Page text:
The HISTORY MANIFESTO and the Middle Ages
Study afternoon/get-to-know-each-other meeting “Theory and History of the Field” for PhD students and Research Master’s students of the Netherlands Research School for Medieval Studies. (Please note the change of date.)
Coordination: Prof. Peter Raedts and Prof. Catrien Santing.
Utrecht (exact location to be announced),
9 January 2015, at 13.15 h.
This study afternoon is a compulsory part of the basic programme for PhD students of the Research School for Medieval Studies (see www.medievistiek.nl). Please register as soon as possible, but no later than 15 December 2014.
Introduction to the subject:
Recently American historians David Armitage and Jo Guidi published the History Manifesto, in which they argue that history matters for today’s problems and still is a valuable topic of study. Next to that they propose to revert to a long-term history. In that respect it is surprising that the Middle Ages don’t figure in their manifesto. This blind spot for our period is a common phenomenon. For that reason, the last Medieval Studies Day (October 24, Gouda) addressed ‘The Visibility of the Middle Ages’. The organizers asserted that medievalists are nowadays confronted with two parallel observations. In public culture medieval (historical, literary, artistic, intellectual, material) heritage does not play a recognizable role any more. And among academic professionals of medieval studies a clear consensus about the direction we have to take with our discipline is missing. They feel a certain embarrassment to tell a grand story about the Middle Ages, an embarrassment voiced eruditely and eloquently in Peter Raedts’s recent book De ontdekking van de Middeleeuwen (Amsterdam 2011).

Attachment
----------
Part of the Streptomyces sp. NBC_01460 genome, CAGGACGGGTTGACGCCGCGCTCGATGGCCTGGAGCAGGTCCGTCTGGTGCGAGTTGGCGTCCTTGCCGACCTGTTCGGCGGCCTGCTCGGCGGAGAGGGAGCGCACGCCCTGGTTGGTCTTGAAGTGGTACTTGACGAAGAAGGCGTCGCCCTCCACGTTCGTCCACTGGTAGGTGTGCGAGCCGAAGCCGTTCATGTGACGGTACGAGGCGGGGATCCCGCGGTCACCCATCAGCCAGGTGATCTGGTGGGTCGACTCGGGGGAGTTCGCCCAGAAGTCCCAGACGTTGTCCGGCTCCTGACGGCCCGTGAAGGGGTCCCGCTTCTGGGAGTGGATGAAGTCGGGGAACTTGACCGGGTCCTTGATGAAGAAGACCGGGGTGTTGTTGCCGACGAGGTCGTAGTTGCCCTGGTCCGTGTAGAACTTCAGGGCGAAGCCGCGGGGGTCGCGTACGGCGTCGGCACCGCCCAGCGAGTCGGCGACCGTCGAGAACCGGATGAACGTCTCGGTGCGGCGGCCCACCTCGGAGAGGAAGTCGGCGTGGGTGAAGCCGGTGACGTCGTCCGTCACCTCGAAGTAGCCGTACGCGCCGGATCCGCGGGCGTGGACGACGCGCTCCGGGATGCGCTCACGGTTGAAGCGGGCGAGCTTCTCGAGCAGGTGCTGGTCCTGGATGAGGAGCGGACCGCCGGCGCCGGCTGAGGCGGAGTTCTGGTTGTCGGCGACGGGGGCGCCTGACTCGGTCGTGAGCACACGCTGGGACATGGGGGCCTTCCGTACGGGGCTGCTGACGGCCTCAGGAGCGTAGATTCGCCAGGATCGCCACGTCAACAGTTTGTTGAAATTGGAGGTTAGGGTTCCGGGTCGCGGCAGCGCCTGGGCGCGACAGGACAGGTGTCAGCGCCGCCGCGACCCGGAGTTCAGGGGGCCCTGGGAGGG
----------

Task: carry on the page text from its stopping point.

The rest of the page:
Read the History Manifesto (http://historymanifesto.cambridge.org/) and look at the conclusion (Slotbeschouwing) in Raedts’s book. Foreign students can use his “A serious case of Amnesia. The Dutch and the Middle Ages’ in: R.J.W. Evans and Guy P. Marchal eds., The uses of the Middle Ages in modern European states : history, nationhood and the search for origins (Basingstoke 2011).
Write a 2 to 3-page response to the Manifesto (in Dutch or English) and submit this to the Research School secretariat via e-mail (firstname.lastname@example.org) before 22 December 2014. This assignment is part of the School’s Training Programme (student workload: 1 ECTS).
The responses will be read by Peter Raedts and Catrien Santing and discussed after their “Introduction”.
There will then be time for a general discussion.
The afternoon will be rounded off with a drinks reception.
Please register a.s.a.p. with Martin de Ruiter, email@example.com